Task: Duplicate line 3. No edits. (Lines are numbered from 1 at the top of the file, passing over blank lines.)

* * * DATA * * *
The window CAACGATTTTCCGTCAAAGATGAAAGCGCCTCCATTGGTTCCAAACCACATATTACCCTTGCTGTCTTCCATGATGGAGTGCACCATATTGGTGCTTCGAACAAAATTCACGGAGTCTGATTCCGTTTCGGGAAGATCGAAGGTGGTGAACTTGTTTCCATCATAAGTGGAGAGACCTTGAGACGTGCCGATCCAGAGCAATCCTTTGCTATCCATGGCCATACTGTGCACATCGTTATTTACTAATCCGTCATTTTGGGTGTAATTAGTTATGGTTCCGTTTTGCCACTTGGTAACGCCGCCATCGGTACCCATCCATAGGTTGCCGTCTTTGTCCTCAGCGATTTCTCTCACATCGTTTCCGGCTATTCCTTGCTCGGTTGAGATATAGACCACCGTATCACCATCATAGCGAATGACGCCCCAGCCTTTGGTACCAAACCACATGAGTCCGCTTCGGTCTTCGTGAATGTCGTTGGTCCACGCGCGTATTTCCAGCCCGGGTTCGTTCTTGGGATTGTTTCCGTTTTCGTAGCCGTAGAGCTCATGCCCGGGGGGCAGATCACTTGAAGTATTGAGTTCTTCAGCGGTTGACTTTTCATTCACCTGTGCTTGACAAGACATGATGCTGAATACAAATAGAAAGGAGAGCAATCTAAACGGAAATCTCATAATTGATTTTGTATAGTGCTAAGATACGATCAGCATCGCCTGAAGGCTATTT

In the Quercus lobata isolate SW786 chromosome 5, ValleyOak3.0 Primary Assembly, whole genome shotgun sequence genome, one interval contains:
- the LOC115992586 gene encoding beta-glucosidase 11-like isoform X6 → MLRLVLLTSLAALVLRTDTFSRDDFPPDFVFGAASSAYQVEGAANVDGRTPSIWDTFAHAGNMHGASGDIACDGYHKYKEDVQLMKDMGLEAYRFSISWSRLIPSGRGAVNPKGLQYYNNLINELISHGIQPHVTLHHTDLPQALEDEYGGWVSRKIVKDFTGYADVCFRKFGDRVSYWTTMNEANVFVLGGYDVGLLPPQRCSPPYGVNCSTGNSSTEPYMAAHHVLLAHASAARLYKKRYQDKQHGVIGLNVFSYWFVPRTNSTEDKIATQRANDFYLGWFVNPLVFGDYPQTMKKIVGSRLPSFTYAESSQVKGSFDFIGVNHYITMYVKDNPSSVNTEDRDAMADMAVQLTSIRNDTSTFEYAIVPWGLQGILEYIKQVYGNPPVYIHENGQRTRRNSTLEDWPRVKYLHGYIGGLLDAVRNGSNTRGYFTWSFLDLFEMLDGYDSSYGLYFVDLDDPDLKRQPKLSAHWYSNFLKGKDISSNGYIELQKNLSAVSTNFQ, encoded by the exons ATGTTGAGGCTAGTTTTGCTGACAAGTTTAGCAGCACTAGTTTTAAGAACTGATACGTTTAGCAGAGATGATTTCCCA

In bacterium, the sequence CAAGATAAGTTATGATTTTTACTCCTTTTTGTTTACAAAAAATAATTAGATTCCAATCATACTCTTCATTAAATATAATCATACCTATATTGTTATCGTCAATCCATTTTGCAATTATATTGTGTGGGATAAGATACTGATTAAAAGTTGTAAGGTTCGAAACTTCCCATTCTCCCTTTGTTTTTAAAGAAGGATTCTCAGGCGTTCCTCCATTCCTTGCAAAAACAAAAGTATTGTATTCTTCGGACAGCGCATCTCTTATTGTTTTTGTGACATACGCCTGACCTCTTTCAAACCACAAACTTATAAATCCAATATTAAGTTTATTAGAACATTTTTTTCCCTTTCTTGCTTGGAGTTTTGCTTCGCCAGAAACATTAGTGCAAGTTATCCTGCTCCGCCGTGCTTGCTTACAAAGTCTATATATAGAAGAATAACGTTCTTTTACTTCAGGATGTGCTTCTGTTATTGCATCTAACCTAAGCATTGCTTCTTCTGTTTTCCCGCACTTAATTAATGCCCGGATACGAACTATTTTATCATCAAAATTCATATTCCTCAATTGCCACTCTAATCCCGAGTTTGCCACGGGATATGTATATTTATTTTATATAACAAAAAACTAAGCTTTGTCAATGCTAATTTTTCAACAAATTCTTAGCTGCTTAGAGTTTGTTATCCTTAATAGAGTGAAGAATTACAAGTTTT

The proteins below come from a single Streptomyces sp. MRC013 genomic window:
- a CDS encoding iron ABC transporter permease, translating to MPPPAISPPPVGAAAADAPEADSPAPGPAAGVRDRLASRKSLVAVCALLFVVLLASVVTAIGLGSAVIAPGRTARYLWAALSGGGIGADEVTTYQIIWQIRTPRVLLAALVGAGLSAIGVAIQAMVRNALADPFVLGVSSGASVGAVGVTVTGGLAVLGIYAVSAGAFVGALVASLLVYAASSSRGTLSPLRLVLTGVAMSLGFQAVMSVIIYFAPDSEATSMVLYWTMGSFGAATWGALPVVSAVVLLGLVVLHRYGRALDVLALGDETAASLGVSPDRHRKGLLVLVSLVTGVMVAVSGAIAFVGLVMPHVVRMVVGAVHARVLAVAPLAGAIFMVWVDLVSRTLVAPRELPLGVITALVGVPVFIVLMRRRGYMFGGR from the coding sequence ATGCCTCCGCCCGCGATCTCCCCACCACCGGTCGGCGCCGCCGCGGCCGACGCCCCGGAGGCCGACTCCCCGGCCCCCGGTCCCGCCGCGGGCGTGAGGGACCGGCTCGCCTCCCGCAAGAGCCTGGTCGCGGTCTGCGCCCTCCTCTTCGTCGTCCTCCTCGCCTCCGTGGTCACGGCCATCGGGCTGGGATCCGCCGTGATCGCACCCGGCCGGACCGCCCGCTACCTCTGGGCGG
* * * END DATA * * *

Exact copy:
- the LOC115992586 gene encoding beta-glucosidase 11-like isoform X6 → MLRLVLLTSLAALVLRTDTFSRDDFPPDFVFGAASSAYQVEGAANVDGRTPSIWDTFAHAGNMHGASGDIACDGYHKYKEDVQLMKDMGLEAYRFSISWSRLIPSGRGAVNPKGLQYYNNLINELISHGIQPHVTLHHTDLPQALEDEYGGWVSRKIVKDFTGYADVCFRKFGDRVSYWTTMNEANVFVLGGYDVGLLPPQRCSPPYGVNCSTGNSSTEPYMAAHHVLLAHASAARLYKKRYQDKQHGVIGLNVFSYWFVPRTNSTEDKIATQRANDFYLGWFVNPLVFGDYPQTMKKIVGSRLPSFTYAESSQVKGSFDFIGVNHYITMYVKDNPSSVNTEDRDAMADMAVQLTSIRNDTSTFEYAIVPWGLQGILEYIKQVYGNPPVYIHENGQRTRRNSTLEDWPRVKYLHGYIGGLLDAVRNGSNTRGYFTWSFLDLFEMLDGYDSSYGLYFVDLDDPDLKRQPKLSAHWYSNFLKGKDISSNGYIELQKNLSAVSTNFQ, encoded by the exons ATGTTGAGGCTAGTTTTGCTGACAAGTTTAGCAGCACTAGTTTTAAGAACTGATACGTTTAGCAGAGATGATTTCCCA